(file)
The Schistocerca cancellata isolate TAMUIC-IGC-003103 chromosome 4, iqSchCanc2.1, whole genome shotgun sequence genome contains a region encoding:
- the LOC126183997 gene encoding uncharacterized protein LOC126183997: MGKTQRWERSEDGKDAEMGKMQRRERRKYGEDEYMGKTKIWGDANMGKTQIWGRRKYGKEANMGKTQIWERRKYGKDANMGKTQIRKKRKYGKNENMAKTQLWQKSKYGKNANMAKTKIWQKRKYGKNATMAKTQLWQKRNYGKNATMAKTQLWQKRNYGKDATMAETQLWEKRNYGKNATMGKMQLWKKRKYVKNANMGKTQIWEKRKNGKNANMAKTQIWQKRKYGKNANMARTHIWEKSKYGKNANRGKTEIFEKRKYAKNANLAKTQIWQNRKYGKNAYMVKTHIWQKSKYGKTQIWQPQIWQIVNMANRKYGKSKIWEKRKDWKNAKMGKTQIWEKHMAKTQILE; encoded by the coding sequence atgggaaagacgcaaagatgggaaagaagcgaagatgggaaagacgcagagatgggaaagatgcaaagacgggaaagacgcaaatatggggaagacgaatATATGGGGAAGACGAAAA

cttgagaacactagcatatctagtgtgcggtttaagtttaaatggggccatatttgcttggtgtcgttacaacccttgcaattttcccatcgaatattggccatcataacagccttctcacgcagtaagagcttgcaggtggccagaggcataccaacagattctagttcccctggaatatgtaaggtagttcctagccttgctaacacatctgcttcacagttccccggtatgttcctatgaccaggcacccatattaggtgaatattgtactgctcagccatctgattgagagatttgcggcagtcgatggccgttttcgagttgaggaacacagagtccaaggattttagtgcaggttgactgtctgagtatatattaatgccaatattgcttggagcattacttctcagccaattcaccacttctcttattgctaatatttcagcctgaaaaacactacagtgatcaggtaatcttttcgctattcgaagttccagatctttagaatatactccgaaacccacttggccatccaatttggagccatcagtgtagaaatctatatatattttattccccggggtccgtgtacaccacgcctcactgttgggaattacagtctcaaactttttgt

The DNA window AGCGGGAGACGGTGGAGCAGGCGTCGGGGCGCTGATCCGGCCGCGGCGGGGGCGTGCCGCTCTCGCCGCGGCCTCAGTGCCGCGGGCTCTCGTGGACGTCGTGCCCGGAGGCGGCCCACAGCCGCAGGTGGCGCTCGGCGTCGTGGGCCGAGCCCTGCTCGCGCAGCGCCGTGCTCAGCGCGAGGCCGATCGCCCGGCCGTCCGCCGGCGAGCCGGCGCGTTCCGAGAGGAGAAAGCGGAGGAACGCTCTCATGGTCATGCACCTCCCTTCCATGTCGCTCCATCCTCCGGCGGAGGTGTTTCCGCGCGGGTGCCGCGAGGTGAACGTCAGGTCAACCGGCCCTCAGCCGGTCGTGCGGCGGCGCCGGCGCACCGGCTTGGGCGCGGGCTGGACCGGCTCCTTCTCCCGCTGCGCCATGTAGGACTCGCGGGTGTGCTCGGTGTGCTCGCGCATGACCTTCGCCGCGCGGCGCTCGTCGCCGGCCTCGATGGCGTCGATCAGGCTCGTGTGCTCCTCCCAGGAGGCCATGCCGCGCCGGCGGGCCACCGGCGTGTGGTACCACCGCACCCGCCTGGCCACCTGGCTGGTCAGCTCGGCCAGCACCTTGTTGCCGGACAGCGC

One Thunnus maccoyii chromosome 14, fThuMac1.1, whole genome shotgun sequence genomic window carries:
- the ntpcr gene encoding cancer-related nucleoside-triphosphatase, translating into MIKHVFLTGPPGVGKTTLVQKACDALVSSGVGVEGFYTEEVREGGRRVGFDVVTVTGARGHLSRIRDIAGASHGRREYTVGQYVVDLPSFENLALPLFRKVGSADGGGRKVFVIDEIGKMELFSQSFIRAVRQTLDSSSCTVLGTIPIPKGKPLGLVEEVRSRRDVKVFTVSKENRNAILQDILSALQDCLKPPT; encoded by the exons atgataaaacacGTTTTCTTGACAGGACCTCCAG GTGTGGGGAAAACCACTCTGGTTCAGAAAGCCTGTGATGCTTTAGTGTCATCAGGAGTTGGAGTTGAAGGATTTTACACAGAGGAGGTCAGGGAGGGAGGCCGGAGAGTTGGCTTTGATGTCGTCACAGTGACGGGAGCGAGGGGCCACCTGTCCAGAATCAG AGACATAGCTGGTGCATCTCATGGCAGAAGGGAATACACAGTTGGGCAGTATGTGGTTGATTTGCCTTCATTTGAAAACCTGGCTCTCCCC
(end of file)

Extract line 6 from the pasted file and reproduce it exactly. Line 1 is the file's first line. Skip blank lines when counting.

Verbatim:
- the ntpcr gene encoding cancer-related nucleoside-triphosphatase, translating into MIKHVFLTGPPGVGKTTLVQKACDALVSSGVGVEGFYTEEVREGGRRVGFDVVTVTGARGHLSRIRDIAGASHGRREYTVGQYVVDLPSFENLALPLFRKVGSADGGGRKVFVIDEIGKMELFSQSFIRAVRQTLDSSSCTVLGTIPIPKGKPLGLVEEVRSRRDVKVFTVSKENRNAILQDILSALQDCLKPPT; encoded by the exons atgataaaacacGTTTTCTTGACAGGACCTCCAG GTGTGGGGAAAACCACTCTGGTTCAGAAAGCCTGTGATGCTTTAGTGTCATCAGGAGTTGGAGTTGAAGGATTTTACACAGAGGAGGTCAGGGAGGGAGGCCGGAGAGTTGGCTTTGATGTCGTCACAGTGACGGGAGCGAGGGGCCACCTGTCCAGAATCAG AGACATAGCTGGTGCATCTCATGGCAGAAGGGAATACACAGTTGGGCAGTATGTGGTTGATTTGCCTTCATTTGAAAACCTGGCTCTCCCC